In the depths of the COVID-19 crisis, with stores closed and orders canceled, many of the biggest names in fashion were wondering whether their businesses could survive the year.
Fast forward a few months and the future seems brighter. Fashion brands are anticipating a recovery of pent-up demand and long-awaited creativity on the post-pandemic catwalks. Many are even striving to create a more sustainable sector, one that has been reset for a new world.
For these forward-looking brands, now is the time to ensure that the workforce is ready. After meeting the immediate challenges of lockdown — focusing on safety protocols for store staff, pivoting corporate employees to remote working; increasing staff to online channel fulfillment — they are striving to embed the skills, ways of working and workplace organization that underpin a future-ready workforce.
But digital technology and new skills are only part of the story. As much as 64 percent of an individual’s potential relies on their sense of wellbeing in the workplace, and wellbeing is influenced by several factors. For around one in two employees, the ethical, sustainable and moral values that a company holds is vital. For others, the crucial ingredient is that they are seen, listened to and respected — as enabled by inclusion and diversity.
The good news is that leadership wants to take action. The pandemic brought the office and home closer together than ever before, giving leaders insight into their people’s lives and potential need for care and support. At the same time, leaders became aware of the limitations that remote working in terms of maintaining a purpose-driven culture.
Reflecting the scale of the challenges ahead, a whole new approach to the workforce may be needed — one that reviews, reimagines and reinvents the nature of fashion work.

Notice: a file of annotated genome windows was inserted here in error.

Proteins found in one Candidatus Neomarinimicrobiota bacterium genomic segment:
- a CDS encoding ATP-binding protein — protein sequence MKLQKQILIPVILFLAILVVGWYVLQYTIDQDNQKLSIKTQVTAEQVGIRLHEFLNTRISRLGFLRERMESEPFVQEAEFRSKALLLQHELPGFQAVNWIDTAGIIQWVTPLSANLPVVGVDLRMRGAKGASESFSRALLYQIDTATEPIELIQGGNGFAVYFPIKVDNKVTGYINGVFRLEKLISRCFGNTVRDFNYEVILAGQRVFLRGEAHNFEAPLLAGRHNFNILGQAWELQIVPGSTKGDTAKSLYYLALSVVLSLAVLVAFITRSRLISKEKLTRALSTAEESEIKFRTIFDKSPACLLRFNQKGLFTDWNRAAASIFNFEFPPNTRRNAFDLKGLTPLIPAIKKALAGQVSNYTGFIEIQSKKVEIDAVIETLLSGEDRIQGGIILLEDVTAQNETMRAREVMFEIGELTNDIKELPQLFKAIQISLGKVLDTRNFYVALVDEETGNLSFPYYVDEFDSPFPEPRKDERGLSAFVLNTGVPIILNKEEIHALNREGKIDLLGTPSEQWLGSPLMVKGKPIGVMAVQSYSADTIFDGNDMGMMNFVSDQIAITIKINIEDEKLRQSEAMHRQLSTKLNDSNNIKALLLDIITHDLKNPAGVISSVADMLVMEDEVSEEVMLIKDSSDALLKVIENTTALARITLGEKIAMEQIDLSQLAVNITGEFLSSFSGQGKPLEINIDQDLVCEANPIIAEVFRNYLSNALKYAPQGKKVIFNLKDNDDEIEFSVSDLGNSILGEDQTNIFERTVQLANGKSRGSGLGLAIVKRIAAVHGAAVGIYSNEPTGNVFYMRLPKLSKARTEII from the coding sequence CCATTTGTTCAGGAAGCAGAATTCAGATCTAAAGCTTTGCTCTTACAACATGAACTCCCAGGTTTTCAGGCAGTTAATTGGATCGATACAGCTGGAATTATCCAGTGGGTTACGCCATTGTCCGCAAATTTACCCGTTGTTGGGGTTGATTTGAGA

Review what work looks like
The physical fashion store will always have a place in consumers’ hearts, but the restrictions imposed by the pandemic are changing how consumers engage with brands. Many fashion companies were already exploring how technology could help them serve consumers in new ways, but the crisis has made many accelerate these efforts.
Today, as consumers increasingly expect personalization and customization as standard, success means satisfying demand for physical assortments while generating additional revenue streams through a single, integrated marketplace.
To enable innovation on this scale, brands need to review workforce capabilities and rethink how roles and responsibilities are deployed. One U.S. retailer, with a significant clothing and apparel presence, consolidated its digital and store teams into a single merchandising organization to avoid duplication and better serve the customer.
Ask yourself, how will your workforce serve the new consumer? Which value drivers will differentiate your organization and win loyalty? And which culture and capabilities will you need to enable that vision?
Reimagine who does what — and where
As brands use technology to enhance the customer experience, digital-savvy employees become increasingly valuable. Intelligent technologies, used to augment human intelligence, play an important role here.
One thing is for sure, that the pandemic became the catalyst for creativity and ingenuity — especially around how to connect with consumers who were shopping from their homes. One jewelry retailer in the U.S. turned their store staff to remote consultants by using iPads from their homes to connect and advise customers in their jewelry purchases.